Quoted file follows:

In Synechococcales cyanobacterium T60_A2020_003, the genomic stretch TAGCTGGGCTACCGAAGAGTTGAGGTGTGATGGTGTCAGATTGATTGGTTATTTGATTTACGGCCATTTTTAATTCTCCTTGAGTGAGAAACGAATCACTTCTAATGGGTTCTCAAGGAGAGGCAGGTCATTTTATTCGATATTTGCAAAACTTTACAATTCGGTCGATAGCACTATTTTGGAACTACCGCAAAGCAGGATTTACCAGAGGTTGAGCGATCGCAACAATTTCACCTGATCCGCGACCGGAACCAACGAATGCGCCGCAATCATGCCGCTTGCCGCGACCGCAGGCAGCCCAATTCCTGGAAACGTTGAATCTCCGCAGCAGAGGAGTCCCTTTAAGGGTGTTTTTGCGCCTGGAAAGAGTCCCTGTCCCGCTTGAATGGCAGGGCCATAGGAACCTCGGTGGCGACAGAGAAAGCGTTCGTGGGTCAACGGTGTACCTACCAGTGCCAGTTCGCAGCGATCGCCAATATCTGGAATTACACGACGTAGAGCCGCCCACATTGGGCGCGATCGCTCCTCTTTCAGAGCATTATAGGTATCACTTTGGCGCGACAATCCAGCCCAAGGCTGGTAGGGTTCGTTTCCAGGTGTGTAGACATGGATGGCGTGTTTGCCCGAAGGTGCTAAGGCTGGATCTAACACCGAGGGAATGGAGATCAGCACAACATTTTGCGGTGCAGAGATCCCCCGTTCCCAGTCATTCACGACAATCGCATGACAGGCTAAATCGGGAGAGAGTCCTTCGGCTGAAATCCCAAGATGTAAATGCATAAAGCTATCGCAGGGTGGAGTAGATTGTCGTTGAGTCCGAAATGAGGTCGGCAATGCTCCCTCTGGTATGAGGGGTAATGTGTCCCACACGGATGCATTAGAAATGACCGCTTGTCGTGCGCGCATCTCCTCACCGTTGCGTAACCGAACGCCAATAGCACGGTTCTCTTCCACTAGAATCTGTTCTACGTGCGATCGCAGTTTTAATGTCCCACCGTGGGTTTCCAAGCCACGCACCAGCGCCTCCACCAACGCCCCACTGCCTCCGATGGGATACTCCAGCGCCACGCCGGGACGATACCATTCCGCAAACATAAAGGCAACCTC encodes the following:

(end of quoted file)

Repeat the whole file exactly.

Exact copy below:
In Synechococcales cyanobacterium T60_A2020_003, the genomic stretch TAGCTGGGCTACCGAAGAGTTGAGGTGTGATGGTGTCAGATTGATTGGTTATTTGATTTACGGCCATTTTTAATTCTCCTTGAGTGAGAAACGAATCACTTCTAATGGGTTCTCAAGGAGAGGCAGGTCATTTTATTCGATATTTGCAAAACTTTACAATTCGGTCGATAGCACTATTTTGGAACTACCGCAAAGCAGGATTTACCAGAGGTTGAGCGATCGCAACAATTTCACCTGATCCGCGACCGGAACCAACGAATGCGCCGCAATCATGCCGCTTGCCGCGACCGCAGGCAGCCCAATTCCTGGAAACGTTGAATCTCCGCAGCAGAGGAGTCCCTTTAAGGGTGTTTTTGCGCCTGGAAAGAGTCCCTGTCCCGCTTGAATGGCAGGGCCATAGGAACCTCGGTGGCGACAGAGAAAGCGTTCGTGGGTCAACGGTGTACCTACCAGTGCCAGTTCGCAGCGATCGCCAATATCTGGAATTACACGACGTAGAGCCGCCCACATTGGGCGCGATCGCTCCTCTTTCAGAGCATTATAGGTATCACTTTGGCGCGACAATCCAGCCCAAGGCTGGTAGGGTTCGTTTCCAGGTGTGTAGACATGGATGGCGTGTTTGCCCGAAGGTGCTAAGGCTGGATCTAACACCGAGGGAATGGAGATCAGCACAACATTTTGCGGTGCAGAGATCCCCCGTTCCCAGTCATTCACGACAATCGCATGACAGGCTAAATCGGGAGAGAGTCCTTCGGCTGAAATCCCAAGATGTAAATGCATAAAGCTATCGCAGGGTGGAGTAGATTGTCGTTGAGTCCGAAATGAGGTCGGCAATGCTCCCTCTGGTATGAGGGGTAATGTGTCCCACACGGATGCATTAGAAATGACCGCTTGTCGTGCGCGCATCTCCTCACCGTTGCGTAACCGAACGCCAATAGCACGGTTCTCTTCCACTAGAATCTGTTCTACGTGCGATCGCAGTTTTAATGTCCCACCGTGGGTTTCCAAGCCACGCACCAGCGCCTCCACCAACGCCCCACTGCCTCCGATGGGATACTCCAGCGCCACGCCGGGACGATACCATTCCGCAAACATAAAGGCAACCTC encodes the following: